A new approach was explored to purify proteins in a multi-step procedure for the characterisation of proteinaceous materials (casein, animal glue, and egg) in artwork samples by gas chromatography-mass spectrometry. High concentrations of inorganic salts, such as azurite, have been found to impair the determination of protein via amino acid analysis. The effect of varying concentrations of copper-based pigments on the quantification of amino acids was evaluated through the analysis of replica paintings prepared with the three types of proteinaceous materials. Glycine, aspartic and glutamic acids are the amino acids most affected by the presence of copper salts. In the case of high concentration of salts, this interference hampers the correct identification of the proteins. To eliminate the inorganic salts, a C18 pipette tip was used to clean-up the ammonia extracts before the acidic hydrolysis step. The clean-up procedure allows us to prevent the influence of the inorganic salts and thus allows correct protein identification, though the quantitative recovery of proteinaceous material is quite low. The effectiveness of the optimised procedure was evaluated by analysing samples from two Italian wall paintings from the 13th and the 14th centuries. Without the clean-up it would not have been possible to detect the presence of a mixture of egg and animal glue in one case, and that of egg in the other one.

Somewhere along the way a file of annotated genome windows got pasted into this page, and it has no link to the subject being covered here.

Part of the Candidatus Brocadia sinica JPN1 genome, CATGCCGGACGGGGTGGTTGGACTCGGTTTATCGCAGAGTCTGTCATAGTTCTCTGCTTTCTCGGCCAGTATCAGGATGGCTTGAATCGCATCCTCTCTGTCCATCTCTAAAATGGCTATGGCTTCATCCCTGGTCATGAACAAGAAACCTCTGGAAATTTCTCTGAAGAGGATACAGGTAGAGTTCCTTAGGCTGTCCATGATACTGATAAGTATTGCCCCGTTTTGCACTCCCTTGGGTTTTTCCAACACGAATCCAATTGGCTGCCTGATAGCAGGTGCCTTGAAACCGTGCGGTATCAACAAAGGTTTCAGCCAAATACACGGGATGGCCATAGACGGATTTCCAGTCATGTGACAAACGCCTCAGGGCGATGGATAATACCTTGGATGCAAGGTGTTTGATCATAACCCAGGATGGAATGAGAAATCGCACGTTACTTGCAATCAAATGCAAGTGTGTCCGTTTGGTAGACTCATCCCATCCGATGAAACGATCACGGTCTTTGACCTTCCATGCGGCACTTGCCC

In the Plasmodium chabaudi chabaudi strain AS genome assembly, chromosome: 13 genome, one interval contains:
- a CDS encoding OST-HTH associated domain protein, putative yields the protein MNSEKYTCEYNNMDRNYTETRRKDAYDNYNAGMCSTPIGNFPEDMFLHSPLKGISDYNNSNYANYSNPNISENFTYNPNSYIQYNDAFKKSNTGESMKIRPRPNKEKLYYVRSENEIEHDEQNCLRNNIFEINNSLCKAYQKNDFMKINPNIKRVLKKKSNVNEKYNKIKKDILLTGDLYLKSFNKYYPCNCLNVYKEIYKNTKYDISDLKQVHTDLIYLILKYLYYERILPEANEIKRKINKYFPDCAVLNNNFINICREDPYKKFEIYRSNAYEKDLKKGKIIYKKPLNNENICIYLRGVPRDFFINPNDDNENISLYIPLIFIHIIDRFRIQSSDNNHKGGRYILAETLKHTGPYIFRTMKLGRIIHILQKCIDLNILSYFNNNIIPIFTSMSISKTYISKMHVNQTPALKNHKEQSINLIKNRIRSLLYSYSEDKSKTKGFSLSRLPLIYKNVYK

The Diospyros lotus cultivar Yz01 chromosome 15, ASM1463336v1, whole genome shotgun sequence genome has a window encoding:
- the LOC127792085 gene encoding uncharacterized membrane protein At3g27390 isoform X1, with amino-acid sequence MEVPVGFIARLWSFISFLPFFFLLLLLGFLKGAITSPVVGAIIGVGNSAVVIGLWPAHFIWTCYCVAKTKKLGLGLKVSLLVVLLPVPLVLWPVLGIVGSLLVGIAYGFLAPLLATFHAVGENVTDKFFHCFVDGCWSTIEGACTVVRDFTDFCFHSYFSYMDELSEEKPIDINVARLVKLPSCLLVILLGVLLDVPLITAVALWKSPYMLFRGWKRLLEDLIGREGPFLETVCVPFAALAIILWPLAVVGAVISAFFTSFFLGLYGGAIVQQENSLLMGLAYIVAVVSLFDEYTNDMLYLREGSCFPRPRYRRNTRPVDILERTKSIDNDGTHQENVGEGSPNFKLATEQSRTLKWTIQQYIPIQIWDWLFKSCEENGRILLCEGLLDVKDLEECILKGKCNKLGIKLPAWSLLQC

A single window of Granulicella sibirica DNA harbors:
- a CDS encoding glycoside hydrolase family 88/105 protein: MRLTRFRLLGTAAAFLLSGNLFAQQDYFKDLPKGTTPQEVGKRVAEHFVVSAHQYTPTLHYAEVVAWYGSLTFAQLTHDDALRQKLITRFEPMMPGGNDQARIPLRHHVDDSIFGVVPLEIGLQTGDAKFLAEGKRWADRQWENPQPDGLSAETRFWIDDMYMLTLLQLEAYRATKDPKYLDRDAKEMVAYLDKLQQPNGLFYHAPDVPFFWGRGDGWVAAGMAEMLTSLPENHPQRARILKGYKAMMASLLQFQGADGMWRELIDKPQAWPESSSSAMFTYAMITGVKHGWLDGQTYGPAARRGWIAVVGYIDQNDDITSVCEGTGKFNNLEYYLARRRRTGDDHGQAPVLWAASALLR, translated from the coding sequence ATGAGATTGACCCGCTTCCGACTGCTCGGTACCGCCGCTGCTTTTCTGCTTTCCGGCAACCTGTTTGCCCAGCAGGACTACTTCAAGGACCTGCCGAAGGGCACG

Article
The spin dynamics for Carr-Purcell-Meiboom-Gill-like sequences is analyzed in grossly inhomogeneous B(0) and B(1) fields. This problem is important for many applications, especially when the bandwidth of the signal is excitation limited. Examples include stray-field NMR or inside-out NMR probes used in well logging. The amplitudes of the first few echoes exhibit a characteristic transient behavior but quickly approach a smooth asymptotic behavior. For simple Hamiltonians without scalar or dipolar couplings, the evolution of a refocusing subcycle for a given isochromat is described by a rotation. Simple expressions for the signal of the Nth echo are derived in terms of these effective rotations that have a simple geometrical interpretation. It is shown that the asymptotic behavior is controlled by the direction of the axis of these effective rotations and the signal is dominated by magnetization "spin-locked" to the rotation axis. The phase of the signal is independent of the details of the field inhomogeneities. Relaxation in inhomogeneous fields leads to a signal decay that is in general nonexponential with an initial decay rate that is a weighted sum of T(-1)(1) and T(-1)(2). At long times, the echo amplitudes decay to a finite value. Phase cycling eliminates this offset. The effect of diffusion is also studied. This analysis has been applied to an inside-out NMR well logging apparatus. Good quantitative agreement is found between measurements and calculations that are based on the measured B(0) and B(1) field maps.